Metallica’s Lars Ulrich: Music Not ‘Terribly Inspiring Anymore,’ Film Is ‘More Intriguing’
As heavy metal's most enduring acts enjoy sustained success, the question of "Who will be the next Metallica?" repeatedly pops up as fans wonder if they'll ever see another metal act dominate on the global stage like the thrash vets have. While Metallica's Robert Trujillo told us bands like Avenged Sevenfold and Gojira may be in line to carry the torch, drummer Lars Ulrich appears less certain about the future of music.
When asked about being a film buff, Ulrich told Noisey, "When I enter the film world, that's when I turn my brain off. Music is not terribly inspiring anymore unfortunately." Elaborating, he continued, "In the world of film, there are still more creative things happening — it's more intriguing. Film is definitely my favorite escape. These things [gestures to his smartphone] have a tendency to disrupt your life if you let them, so I guess seeing films is the most immediate disassociation from this damn thing."
Comparing the modern era with the past, the drummer offered, "Ten years ago or 30 years ago, it was different. Like, 'Oh my god Guns N' Roses, oh my God who are these Nirvana guys! Oasis!' You were hearing about it and you wanted to meet them." Explaining how this feeling is no longer pervasive, Ulrich went on, "Nowadays, there aren't any bands that have had that impact on me. The last time where I was like, 'Holy f--k! This really inspires me,' was this band called Sword, from Austin, Texas. Stoner rock, kind of a modern Black Sabbath. Super cool. They showed up seven or eight years ago, and I just had to bring these guys on tour."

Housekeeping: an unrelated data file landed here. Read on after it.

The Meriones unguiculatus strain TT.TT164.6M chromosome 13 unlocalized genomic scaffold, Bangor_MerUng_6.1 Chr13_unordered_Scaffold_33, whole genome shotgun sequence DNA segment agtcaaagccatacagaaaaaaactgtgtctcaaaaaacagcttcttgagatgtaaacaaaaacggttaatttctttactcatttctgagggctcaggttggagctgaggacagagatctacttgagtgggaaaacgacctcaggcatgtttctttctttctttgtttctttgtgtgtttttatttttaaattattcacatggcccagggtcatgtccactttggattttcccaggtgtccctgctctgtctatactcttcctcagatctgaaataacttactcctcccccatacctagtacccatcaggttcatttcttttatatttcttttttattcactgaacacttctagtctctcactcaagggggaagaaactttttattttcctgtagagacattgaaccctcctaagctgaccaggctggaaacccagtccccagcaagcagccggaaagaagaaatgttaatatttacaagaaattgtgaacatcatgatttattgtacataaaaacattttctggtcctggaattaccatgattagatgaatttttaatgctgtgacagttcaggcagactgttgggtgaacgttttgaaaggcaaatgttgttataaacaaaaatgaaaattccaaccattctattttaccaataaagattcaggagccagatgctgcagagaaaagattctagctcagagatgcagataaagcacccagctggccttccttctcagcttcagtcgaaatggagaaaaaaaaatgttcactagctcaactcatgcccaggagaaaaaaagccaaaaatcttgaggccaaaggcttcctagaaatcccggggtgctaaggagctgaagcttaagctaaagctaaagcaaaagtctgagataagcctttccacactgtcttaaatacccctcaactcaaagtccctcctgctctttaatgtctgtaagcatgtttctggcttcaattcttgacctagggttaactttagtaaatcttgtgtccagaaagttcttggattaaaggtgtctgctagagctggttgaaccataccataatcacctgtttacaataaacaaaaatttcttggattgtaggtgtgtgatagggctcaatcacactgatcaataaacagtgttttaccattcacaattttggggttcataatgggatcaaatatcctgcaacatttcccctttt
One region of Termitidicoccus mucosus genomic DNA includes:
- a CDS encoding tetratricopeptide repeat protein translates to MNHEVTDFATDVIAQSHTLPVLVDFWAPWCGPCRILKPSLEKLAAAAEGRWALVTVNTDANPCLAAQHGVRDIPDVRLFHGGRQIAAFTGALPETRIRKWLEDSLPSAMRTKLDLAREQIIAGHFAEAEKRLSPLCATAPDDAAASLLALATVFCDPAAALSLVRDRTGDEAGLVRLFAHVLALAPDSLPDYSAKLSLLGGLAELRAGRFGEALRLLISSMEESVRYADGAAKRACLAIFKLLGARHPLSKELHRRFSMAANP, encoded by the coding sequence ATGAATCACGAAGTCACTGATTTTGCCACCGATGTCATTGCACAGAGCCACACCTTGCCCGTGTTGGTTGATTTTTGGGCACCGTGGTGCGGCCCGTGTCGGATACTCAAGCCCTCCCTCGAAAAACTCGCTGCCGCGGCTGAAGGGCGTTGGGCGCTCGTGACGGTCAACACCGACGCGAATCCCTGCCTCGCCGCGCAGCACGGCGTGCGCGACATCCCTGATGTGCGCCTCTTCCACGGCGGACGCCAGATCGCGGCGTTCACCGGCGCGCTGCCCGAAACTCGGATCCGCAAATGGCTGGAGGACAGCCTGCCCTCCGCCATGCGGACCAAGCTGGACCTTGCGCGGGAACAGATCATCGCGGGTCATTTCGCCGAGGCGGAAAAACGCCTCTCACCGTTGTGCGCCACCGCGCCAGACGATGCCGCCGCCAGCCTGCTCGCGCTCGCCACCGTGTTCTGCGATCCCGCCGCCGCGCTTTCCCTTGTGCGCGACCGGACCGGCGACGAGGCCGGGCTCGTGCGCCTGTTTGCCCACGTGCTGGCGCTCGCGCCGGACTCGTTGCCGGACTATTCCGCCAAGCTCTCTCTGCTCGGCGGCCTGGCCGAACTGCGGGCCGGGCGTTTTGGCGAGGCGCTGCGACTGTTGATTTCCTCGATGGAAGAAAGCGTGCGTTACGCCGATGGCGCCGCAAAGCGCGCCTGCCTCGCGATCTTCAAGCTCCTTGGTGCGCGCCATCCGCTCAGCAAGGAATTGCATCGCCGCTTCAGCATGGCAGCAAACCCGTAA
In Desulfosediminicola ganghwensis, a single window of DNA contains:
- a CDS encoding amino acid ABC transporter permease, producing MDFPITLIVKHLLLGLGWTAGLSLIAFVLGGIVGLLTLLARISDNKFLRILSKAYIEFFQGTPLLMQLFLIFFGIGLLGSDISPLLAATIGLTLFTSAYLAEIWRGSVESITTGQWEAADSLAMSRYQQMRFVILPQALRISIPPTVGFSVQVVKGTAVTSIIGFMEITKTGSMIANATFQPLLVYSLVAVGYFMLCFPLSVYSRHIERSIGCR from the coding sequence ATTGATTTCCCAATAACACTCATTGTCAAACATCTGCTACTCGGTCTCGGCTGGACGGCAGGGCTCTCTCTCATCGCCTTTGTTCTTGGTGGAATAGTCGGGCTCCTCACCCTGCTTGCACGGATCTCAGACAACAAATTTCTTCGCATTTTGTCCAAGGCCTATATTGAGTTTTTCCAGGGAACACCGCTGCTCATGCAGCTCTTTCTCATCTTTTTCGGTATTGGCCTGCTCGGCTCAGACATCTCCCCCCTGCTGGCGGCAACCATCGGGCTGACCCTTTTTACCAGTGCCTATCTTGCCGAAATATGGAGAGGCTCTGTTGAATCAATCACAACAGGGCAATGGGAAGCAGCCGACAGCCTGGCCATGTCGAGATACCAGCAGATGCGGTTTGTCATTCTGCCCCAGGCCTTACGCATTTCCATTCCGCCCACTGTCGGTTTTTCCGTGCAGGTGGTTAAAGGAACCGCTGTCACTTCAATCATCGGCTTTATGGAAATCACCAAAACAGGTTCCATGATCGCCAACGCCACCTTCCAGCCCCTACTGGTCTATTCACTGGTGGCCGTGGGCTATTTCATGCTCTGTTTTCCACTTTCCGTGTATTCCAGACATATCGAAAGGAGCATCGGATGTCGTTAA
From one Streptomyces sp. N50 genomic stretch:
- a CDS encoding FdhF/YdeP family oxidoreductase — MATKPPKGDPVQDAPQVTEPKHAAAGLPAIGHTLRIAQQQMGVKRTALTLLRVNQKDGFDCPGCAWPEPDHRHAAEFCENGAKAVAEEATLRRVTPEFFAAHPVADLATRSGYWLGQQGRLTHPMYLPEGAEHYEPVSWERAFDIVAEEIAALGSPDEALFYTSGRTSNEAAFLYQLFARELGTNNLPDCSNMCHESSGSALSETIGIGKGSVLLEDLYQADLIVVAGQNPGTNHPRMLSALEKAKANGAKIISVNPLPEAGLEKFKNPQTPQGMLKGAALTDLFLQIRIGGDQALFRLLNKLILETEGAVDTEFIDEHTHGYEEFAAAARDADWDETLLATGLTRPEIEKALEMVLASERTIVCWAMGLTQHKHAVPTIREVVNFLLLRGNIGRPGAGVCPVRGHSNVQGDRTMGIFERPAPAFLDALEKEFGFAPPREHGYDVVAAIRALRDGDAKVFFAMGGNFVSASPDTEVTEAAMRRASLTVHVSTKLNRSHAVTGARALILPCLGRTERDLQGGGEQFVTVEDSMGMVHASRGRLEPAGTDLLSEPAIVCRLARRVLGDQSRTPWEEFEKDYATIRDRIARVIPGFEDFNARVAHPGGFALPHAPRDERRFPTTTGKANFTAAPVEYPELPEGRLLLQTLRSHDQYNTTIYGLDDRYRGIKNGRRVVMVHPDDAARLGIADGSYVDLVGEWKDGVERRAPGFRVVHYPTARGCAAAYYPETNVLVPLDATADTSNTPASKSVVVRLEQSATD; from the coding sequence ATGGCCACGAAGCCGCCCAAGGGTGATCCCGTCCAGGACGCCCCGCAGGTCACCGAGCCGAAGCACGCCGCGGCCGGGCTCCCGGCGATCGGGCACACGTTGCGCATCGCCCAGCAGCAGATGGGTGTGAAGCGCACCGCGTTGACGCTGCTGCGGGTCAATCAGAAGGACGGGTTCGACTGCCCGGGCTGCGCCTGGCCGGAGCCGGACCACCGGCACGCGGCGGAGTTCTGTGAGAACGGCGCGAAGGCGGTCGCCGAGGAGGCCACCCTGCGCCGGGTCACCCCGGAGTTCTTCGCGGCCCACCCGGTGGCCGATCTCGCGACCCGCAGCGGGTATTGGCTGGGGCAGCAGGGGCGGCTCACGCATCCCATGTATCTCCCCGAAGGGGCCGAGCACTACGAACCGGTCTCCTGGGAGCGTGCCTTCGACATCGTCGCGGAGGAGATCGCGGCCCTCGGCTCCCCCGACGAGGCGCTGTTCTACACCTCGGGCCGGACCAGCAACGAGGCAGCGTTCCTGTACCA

Ulrich also mentioned Norway's Kvelertak, but stated, "These bands are few and far between nowadays. This is not a black and white statement. I know more about film than I do about music because I follow it more." Remaining open to new bands, Ulrich assured, "That doesn't mean if something awesome came and slapped me in the face then I wouldn't embrace it, it just shows up less and less."
These thoughts echo sentiments recently expressed by Nine Inch Nails mainman Trent Reznor, who condemned social media's effect on music when speaking with Yahoo, calling it a "toxic environment for artists" that "led to some very safe music." “I don’t see any Princes emerging on the scene today," he continued. "I see a lot of people making formulaic, made to please, vegan restaurant patron-type s–t. And I think it creates an environment where people are too f–kin’ worried about what other people have to say. And people who have never made anything think it’s OK to talk s–t about stuff they have no right to talk about. You got a Facebook account? Nobody gives a f–k. You haven’t achieved anything.”
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